About 7,500 District children of that age are in pre-kindergarten classes run by traditional public schools, charter schools, Head Start and community groups, but another 2,000 who could be served are not enrolled, according to Pre-K for All D.C., the ad hoc organization pushing the initiative.The claim is that this can be provided at the cost of roughly $58 million a year. Expensive? Not according to the advocates. They cite a study by City University of New York economics professor Clive R. Belfield that shows the funding of early education pays for itself in later years from a decrease in spending for special education, health care, criminal justice and higher tax revenues created by a better educated workforce [whether it makes your teeth whiter or floors shinier remains to be seen]. Some also think it will be an added draw for people thinking about moving into the city.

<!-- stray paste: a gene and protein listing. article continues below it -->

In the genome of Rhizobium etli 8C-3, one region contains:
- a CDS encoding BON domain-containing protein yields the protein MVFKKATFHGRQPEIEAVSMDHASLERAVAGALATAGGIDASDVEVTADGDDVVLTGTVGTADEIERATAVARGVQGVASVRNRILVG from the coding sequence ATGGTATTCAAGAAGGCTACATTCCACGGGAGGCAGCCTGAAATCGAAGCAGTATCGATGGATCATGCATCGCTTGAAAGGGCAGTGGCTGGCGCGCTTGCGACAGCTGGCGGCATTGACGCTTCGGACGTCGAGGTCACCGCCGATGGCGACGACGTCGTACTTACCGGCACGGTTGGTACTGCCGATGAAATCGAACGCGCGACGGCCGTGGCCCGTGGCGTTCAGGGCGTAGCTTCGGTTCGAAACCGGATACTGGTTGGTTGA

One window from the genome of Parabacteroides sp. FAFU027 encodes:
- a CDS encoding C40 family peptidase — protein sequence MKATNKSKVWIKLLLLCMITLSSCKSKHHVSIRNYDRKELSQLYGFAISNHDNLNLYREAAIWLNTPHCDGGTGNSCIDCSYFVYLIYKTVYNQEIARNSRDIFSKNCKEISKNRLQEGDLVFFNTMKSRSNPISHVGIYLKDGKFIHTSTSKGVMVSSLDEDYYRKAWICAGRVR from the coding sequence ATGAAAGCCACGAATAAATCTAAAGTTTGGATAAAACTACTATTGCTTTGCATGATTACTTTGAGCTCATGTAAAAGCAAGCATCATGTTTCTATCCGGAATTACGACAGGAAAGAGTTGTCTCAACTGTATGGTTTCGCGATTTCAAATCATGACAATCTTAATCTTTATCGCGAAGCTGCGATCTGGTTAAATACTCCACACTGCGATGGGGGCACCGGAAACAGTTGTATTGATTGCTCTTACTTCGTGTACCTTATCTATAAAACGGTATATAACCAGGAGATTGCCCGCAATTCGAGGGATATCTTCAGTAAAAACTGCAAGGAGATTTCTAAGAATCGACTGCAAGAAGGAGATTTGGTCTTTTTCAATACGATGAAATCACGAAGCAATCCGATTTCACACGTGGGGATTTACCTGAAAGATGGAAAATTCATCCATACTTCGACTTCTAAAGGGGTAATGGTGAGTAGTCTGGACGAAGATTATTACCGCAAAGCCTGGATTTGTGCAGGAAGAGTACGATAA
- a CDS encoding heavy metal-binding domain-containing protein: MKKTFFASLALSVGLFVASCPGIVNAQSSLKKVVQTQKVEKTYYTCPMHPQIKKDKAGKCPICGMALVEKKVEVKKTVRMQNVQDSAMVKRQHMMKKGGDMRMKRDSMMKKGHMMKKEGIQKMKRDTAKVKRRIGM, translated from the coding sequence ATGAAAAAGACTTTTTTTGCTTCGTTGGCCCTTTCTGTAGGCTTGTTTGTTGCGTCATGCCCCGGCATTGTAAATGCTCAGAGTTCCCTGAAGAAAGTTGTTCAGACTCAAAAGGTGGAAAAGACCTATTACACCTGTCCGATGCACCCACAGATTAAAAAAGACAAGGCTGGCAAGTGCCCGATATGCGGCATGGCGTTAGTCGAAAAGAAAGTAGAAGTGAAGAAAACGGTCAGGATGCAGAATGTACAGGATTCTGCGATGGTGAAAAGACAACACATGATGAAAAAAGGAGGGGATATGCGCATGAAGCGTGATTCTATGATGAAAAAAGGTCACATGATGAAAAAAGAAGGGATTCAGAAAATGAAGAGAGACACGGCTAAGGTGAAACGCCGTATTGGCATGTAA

Carrie L. Thornhill, a D.C. school board member and co-chair of Pre-K for All D.C., said families would be more attracted to the District as a place to live if there was universal pre-kindergarten.Um, no. Families might be more attracted to the District as a place to live if there was quality universal pre-kindergarten. Considering that the District can't seem to provide a quality K-12 education I won't hold my breath for a quality pre-K education.